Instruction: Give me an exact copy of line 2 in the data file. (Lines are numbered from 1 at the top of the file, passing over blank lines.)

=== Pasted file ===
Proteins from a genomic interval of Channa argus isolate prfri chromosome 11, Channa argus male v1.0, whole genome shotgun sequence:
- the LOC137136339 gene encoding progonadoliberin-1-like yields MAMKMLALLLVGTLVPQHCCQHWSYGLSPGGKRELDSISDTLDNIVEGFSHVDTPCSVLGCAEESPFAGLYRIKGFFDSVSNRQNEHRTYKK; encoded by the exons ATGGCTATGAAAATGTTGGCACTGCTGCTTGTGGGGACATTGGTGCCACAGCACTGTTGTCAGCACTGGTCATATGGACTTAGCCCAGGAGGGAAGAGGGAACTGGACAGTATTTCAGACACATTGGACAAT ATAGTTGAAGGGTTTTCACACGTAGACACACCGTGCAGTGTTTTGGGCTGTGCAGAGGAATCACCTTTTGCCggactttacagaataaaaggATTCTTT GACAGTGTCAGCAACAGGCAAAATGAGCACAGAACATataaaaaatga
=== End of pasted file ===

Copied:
- the LOC137136339 gene encoding progonadoliberin-1-like yields MAMKMLALLLVGTLVPQHCCQHWSYGLSPGGKRELDSISDTLDNIVEGFSHVDTPCSVLGCAEESPFAGLYRIKGFFDSVSNRQNEHRTYKK; encoded by the exons ATGGCTATGAAAATGTTGGCACTGCTGCTTGTGGGGACATTGGTGCCACAGCACTGTTGTCAGCACTGGTCATATGGACTTAGCCCAGGAGGGAAGAGGGAACTGGACAGTATTTCAGACACATTGGACAAT ATAGTTGAAGGGTTTTCACACGTAGACACACCGTGCAGTGTTTTGGGCTGTGCAGAGGAATCACCTTTTGCCggactttacagaataaaaggATTCTTT GACAGTGTCAGCAACAGGCAAAATGAGCACAGAACATataaaaaatga